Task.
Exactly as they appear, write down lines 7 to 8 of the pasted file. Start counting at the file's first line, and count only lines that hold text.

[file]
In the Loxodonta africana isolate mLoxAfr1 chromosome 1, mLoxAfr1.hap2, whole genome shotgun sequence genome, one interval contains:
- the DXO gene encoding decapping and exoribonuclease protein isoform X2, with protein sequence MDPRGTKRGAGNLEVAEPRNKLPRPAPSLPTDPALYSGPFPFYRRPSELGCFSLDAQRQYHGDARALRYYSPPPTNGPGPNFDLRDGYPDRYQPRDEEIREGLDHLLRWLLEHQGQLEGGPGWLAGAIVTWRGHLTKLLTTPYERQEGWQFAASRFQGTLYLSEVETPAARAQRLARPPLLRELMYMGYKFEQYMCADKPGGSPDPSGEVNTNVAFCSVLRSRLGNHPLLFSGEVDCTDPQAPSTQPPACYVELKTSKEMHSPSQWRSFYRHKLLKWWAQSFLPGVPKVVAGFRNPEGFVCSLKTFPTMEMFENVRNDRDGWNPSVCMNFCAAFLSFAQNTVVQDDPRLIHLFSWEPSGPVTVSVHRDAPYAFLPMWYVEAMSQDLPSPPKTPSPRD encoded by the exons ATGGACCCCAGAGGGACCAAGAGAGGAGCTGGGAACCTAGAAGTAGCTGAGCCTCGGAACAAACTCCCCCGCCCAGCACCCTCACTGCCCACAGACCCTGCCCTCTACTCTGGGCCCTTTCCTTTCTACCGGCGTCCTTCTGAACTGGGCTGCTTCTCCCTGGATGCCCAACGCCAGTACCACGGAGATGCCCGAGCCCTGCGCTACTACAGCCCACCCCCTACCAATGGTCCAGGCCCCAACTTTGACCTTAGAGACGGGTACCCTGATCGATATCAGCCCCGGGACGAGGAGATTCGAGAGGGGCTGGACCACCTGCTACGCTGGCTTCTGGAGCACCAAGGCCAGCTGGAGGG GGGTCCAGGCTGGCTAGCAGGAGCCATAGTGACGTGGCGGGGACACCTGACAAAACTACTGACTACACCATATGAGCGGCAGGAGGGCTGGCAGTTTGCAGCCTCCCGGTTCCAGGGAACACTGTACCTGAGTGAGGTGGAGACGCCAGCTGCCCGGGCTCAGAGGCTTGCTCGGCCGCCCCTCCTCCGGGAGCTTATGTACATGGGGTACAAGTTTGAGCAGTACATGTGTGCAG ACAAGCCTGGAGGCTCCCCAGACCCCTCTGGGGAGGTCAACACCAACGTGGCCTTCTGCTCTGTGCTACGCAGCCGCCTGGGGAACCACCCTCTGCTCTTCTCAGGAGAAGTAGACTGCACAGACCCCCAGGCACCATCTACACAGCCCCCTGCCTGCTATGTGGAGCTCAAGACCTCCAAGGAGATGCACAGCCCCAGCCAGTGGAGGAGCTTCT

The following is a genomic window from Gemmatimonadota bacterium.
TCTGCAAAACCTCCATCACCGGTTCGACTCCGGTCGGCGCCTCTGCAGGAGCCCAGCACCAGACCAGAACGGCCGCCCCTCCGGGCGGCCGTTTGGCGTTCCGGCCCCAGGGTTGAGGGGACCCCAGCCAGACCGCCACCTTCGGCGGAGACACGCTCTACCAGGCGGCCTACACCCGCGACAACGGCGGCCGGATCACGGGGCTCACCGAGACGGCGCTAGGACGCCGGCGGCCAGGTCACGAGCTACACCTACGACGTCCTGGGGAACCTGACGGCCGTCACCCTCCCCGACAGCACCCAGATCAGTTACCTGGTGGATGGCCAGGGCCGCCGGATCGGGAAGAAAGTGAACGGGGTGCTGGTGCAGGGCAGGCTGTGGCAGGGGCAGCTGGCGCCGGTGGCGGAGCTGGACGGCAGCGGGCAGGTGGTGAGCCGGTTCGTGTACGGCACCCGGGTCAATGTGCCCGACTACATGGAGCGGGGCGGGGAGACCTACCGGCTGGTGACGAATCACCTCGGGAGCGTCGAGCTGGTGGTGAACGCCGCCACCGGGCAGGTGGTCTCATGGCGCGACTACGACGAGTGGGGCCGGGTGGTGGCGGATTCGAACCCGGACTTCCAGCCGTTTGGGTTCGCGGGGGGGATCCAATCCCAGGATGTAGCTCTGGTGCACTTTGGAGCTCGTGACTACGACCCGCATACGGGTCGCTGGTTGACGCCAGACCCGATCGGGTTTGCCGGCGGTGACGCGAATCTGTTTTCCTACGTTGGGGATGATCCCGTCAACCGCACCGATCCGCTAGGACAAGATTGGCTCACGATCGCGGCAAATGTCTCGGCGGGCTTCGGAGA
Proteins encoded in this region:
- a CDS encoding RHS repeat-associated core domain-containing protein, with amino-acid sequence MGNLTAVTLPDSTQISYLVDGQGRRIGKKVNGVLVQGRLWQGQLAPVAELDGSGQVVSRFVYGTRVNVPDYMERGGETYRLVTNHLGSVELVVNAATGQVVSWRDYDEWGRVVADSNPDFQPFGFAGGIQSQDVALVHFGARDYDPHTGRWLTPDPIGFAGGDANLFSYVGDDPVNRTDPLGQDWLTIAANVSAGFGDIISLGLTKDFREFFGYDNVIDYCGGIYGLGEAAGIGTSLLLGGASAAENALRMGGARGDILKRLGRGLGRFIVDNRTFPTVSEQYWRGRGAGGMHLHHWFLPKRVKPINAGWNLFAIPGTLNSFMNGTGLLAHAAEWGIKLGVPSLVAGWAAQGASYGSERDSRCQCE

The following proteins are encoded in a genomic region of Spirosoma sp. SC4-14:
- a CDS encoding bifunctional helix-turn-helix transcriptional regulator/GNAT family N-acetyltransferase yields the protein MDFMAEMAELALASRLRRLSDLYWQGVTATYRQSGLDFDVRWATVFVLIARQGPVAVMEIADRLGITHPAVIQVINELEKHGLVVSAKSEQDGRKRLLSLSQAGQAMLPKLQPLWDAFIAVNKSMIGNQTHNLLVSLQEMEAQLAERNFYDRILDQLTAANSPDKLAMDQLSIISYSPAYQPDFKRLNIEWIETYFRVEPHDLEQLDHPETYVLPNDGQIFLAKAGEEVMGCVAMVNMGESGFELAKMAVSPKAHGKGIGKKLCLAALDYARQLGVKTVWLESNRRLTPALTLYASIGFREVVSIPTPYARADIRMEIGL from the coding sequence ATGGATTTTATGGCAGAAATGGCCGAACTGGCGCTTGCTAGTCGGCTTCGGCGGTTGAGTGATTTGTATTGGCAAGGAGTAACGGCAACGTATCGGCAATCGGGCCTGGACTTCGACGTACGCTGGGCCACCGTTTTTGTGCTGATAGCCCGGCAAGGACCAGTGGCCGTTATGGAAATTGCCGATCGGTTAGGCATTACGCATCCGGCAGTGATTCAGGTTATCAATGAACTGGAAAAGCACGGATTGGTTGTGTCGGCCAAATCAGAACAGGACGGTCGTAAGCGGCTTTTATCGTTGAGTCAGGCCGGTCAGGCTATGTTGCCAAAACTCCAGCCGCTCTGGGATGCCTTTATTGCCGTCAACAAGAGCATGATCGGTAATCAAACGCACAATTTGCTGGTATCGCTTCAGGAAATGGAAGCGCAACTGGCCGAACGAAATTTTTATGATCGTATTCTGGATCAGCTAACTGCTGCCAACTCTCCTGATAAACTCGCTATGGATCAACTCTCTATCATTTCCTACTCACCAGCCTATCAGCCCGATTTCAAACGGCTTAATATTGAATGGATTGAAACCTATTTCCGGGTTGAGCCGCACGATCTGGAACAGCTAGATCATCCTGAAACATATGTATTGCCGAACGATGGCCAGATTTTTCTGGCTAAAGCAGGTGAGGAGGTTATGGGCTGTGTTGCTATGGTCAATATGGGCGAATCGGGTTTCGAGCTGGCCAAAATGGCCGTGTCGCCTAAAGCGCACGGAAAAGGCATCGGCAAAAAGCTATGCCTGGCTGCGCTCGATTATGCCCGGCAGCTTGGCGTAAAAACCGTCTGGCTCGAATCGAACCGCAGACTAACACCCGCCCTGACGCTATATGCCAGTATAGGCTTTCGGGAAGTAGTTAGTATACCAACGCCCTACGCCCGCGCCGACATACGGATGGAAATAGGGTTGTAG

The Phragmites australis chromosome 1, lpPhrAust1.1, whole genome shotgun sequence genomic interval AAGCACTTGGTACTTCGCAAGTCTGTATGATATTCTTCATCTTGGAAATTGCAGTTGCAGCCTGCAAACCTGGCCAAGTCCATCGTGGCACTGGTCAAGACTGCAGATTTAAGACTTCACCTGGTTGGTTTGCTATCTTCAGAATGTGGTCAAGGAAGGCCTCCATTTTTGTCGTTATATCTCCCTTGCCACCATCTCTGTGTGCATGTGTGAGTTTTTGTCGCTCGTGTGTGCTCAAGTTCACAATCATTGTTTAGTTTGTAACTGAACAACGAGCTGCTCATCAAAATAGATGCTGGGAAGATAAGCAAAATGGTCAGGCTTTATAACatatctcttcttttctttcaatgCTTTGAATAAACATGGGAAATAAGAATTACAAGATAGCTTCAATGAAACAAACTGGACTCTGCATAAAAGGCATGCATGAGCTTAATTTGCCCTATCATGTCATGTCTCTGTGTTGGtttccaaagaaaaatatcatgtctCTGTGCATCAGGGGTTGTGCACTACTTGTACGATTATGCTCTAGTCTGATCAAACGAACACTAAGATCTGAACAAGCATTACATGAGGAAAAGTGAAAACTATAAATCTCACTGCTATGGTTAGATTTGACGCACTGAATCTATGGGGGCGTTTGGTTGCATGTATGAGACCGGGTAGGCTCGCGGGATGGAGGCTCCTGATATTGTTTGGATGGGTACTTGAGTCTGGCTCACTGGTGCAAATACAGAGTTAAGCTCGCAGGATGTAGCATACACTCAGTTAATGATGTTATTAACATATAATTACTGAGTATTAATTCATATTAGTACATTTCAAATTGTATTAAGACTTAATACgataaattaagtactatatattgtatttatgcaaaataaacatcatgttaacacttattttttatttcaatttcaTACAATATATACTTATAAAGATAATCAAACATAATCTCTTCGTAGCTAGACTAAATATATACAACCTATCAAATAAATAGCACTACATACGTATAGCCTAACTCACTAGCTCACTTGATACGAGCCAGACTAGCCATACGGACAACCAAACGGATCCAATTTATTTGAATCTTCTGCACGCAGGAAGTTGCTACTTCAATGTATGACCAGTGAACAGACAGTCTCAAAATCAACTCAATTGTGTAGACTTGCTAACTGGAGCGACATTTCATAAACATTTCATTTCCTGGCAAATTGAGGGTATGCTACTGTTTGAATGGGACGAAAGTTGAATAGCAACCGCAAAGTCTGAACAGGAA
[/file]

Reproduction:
The following proteins are encoded in a genomic region of Spirosoma sp. SC4-14:
- a CDS encoding bifunctional helix-turn-helix transcriptional regulator/GNAT family N-acetyltransferase yields the protein MDFMAEMAELALASRLRRLSDLYWQGVTATYRQSGLDFDVRWATVFVLIARQGPVAVMEIADRLGITHPAVIQVINELEKHGLVVSAKSEQDGRKRLLSLSQAGQAMLPKLQPLWDAFIAVNKSMIGNQTHNLLVSLQEMEAQLAERNFYDRILDQLTAANSPDKLAMDQLSIISYSPAYQPDFKRLNIEWIETYFRVEPHDLEQLDHPETYVLPNDGQIFLAKAGEEVMGCVAMVNMGESGFELAKMAVSPKAHGKGIGKKLCLAALDYARQLGVKTVWLESNRRLTPALTLYASIGFREVVSIPTPYARADIRMEIGL from the coding sequence ATGGATTTTATGGCAGAAATGGCCGAACTGGCGCTTGCTAGTCGGCTTCGGCGGTTGAGTGATTTGTATTGGCAAGGAGTAACGGCAACGTATCGGCAATCGGGCCTGGACTTCGACGTACGCTGGGCCACCGTTTTTGTGCTGATAGCCCGGCAAGGACCAGTGGCCGTTATGGAAATTGCCGATCGGTTAGGCATTACGCATCCGGCAGTGATTCAGGTTATCAATGAACTGGAAAAGCACGGATTGGTTGTGTCGGCCAAATCAGAACAGGACGGTCGTAAGCGGCTTTTATCGTTGAGTCAGGCCGGTCAGGCTATGTTGCCAAAACTCCAGCCGCTCTGGGATGCCTTTATTGCCGTCAACAAGAGCATGATCGGTAATCAAACGCACAATTTGCTGGTATCGCTTCAGGAAATGGAAGCGCAACTGGCCGAACGAAATTTTTATGATCGTATTCTGGATCAGCTAACTGCTGCCAACTCTCCTGATAAACTCGCTATGGATCAACTCTCTATCATTTCCTACTCACCAGCCTATCAGCCCGATTTCAAACGGCTTAATATTGAATGGATTGAAACCTATTTCCGGGTTGAGCCGCACGATCTGGAACAGCTAGATCATCCTGAAACATATGTATTGCCGAACGATGGCCAGATTTTTCTGGCTAAAGCAGGTGAGGAGGTTATGGGCTGTGTTGCTATGGTCAATATGGGCGAATCGGGTTTCGAGCTGGCCAAAATGGCCGTGTCGCCTAAAGCGCACGGAAAAGGCATCGGCAAAAAGCTATGCCTGGCTGCGCTCGATTATGCCCGGCAGCTTGGCGTAAAAACCGTCTGGCTCGAATCGAACCGCAGACTAACACCCGCCCTGACGCTATATGCCAGTATAGGCTTTCGGGAAGTAGTTAGTATACCAACGCCCTACGCCCGCGCCGACATACGGATGGAAATAGGGTTGTAG